I live in the greatest city on Earth, Boston. Its multitude of higher learning institutions is unparalleled. Its hospitals and medical care facilities rival the finest in the world, and the beauty of its land, sea and architecture cannot be beaten. It is the birthplace of creativity and freedom. Its sports fans are the most fervent in the nation. The people of Boston are strong, brash, stoic, loving, resilient and accepting. It is the city of my rebirth, the city that opened its arms to me and the city that allowed me to marry the love of my life, so I will defend Boston against her enemies and declare my undying love until I can no longer speak.
I watched in horror when the bombs exploded on Marathon Monday, and I wept for those who were injured or killed. When the police roped off the street in front of my office in Harvard Square because of a bomb threat, I cursed the enemies. They are cowards, I thought. They are unknown terrorists who will eventually be found and held accountable. And when they are found, life will return to normal.
I watched the news and concentrated on the positive: the outpouring of love, the strangers helping strangers and the marathoners finishing the race and running directly to Mass General Hospital to give blood. This was Boston and her people at their finest. These were the people I loved.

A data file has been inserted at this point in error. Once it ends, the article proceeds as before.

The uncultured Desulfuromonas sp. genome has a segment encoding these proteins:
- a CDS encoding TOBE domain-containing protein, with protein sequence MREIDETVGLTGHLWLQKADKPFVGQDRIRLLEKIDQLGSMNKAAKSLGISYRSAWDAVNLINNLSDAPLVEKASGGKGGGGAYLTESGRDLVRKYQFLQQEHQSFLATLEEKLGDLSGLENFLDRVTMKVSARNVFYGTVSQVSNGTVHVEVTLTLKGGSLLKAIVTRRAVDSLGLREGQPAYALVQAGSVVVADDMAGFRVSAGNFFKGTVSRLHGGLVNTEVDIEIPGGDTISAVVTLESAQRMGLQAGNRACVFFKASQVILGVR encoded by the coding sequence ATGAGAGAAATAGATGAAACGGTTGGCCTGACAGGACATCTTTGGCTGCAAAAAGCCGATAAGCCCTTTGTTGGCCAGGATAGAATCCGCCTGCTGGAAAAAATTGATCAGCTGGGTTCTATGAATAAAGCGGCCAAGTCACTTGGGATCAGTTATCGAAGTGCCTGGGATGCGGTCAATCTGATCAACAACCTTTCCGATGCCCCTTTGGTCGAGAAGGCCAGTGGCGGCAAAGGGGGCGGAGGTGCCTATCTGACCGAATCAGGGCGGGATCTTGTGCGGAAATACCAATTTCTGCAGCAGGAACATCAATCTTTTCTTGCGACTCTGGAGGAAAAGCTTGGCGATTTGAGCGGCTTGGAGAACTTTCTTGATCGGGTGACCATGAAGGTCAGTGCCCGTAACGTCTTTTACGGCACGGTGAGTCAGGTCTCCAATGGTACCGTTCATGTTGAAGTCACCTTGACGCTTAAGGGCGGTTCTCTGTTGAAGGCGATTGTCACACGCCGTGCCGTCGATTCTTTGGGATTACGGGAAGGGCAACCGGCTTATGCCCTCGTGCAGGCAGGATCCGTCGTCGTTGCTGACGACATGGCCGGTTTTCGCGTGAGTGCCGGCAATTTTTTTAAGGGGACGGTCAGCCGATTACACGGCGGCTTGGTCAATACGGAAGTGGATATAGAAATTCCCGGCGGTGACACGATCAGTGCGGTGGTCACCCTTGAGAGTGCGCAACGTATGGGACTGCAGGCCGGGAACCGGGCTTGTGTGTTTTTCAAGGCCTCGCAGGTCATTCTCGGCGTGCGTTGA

And then I read this tweet:
It crippled me. It crippled me with hatred and anger.
Not only had this person from some other state attacked me, but she had attacked my city. I wanted her to feel the fear and hatred that I felt. I wanted her to feel the fear that we all felt in Boston on that day when the bombs went off. When I read her past tweets, I discovered that she'd used the "N" word and the "F" word. She'd had followers who had retweeted her ugly words. I wanted to call them all names. They are the scum of the Earth, I thought.
I engaged them and tried to shame them. They replied with ugly words. This is the enemy, I thought. They are like the people who mocked me and made me feel inferior when I was struggling as a gay child in North Carolina. This is the real enemy. It is us, the enemy within.
My anger consumed me.
And that is when the enemy won. They took something from me. No, I gave them something: my power. I allowed some digital ones and zeros in another part of the world to alter my message of love. The enemy was not some foreign cell in the Middle East, nor was it the collective "us." The enemy was me. I was my own enemy, because I'd allowed myself to become consumed with hate and anger.
And then I let it go, because I have learned that giving in to hate defeats us. In the end, right will never be defeated by wrong.
I am Boston; I will not give up my power. We are strong, brash, stoic, loving, resilient and accepting; we are the birthplace of freedom and equality in this nation.
We are the greatest city on Earth.
William Dameron's personal blog is The Authentic Life